Abstract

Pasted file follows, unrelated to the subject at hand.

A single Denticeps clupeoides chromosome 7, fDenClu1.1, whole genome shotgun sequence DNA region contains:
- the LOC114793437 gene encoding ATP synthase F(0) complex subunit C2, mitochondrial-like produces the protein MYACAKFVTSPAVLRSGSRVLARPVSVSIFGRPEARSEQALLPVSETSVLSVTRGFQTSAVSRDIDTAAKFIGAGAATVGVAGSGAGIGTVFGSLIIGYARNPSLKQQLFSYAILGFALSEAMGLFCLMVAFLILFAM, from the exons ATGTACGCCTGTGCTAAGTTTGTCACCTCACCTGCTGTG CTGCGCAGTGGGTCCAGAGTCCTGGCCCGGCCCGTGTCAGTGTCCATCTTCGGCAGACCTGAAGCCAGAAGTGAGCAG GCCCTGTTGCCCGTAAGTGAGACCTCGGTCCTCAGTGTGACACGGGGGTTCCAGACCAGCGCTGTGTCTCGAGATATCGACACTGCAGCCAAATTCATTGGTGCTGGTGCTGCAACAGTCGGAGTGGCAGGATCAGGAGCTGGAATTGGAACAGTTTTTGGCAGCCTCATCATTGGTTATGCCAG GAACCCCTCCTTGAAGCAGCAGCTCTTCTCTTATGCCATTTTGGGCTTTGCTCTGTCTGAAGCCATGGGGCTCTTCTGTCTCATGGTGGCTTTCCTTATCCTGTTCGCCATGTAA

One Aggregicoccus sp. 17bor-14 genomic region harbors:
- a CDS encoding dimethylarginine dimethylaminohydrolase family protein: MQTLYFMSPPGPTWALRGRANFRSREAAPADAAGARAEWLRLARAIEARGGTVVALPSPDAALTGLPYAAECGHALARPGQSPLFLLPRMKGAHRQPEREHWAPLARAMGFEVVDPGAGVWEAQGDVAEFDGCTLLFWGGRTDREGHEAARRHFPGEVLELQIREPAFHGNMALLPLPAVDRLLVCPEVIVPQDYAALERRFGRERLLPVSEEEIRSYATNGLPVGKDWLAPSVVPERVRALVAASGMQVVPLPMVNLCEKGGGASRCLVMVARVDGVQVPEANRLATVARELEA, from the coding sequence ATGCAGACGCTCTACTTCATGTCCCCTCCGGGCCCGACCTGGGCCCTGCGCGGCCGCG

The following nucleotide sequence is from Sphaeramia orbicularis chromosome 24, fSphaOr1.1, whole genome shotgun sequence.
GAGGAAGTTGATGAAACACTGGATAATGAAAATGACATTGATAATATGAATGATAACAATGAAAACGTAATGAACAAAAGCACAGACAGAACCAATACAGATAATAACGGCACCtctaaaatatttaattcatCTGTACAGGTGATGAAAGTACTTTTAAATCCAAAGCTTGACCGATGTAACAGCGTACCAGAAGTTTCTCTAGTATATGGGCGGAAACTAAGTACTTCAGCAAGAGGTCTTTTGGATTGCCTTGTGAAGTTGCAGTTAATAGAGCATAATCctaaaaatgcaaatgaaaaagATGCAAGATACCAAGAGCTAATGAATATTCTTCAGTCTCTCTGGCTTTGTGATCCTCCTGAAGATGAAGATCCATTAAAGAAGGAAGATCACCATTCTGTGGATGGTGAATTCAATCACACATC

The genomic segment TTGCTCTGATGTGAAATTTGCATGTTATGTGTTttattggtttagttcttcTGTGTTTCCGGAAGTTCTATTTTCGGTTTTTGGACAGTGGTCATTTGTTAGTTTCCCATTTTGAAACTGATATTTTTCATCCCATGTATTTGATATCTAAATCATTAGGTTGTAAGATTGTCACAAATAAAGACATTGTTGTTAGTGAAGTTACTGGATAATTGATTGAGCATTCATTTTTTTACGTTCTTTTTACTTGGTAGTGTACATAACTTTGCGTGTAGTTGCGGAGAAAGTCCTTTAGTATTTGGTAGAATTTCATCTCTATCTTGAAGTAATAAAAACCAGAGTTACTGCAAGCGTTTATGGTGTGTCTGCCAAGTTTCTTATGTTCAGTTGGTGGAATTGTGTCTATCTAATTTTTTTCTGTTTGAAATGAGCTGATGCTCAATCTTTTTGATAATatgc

This study developed microstructure-based finite element (FE) models to investigate the behavior of cold-sprayed aluminum-alumina (Al-Al2O3) metal matrix composite (MMCs) coatings subject to indentation and quasi-static compression. Based on microstructural features (i.e., particle weight fraction, particle size, and porosity) of the MMC coatings, representative volume elements (RVEs) were generated by using Digimat software and then imported into ABAQUS/Explicit. State-of-the-art physics-based modelling approaches were incorporated into the model to account for particle cracking, interface debonding, and ductile failure of the matrix. This allowed for analysis and informing on the deformation and failure responses. The model was validated with experimental results for cold-sprayed Al-18 wt.% Al2O3, Al-34 wt.% Al2O3, and Al-46 wt.% Al2O3 metal matrix composite coatings under quasi-static compression by comparing the stress versus strain histories and observed failure mechanisms (e.g., matrix ductile failure). The results showed that the computational framework is able to capture the response of this cold-sprayed material system under compression and indentation, both qualitatively and quantitatively. The outcomes of this work have implications for extending the model to materials design and under different types of loading (e.g., erosion and fatigue).

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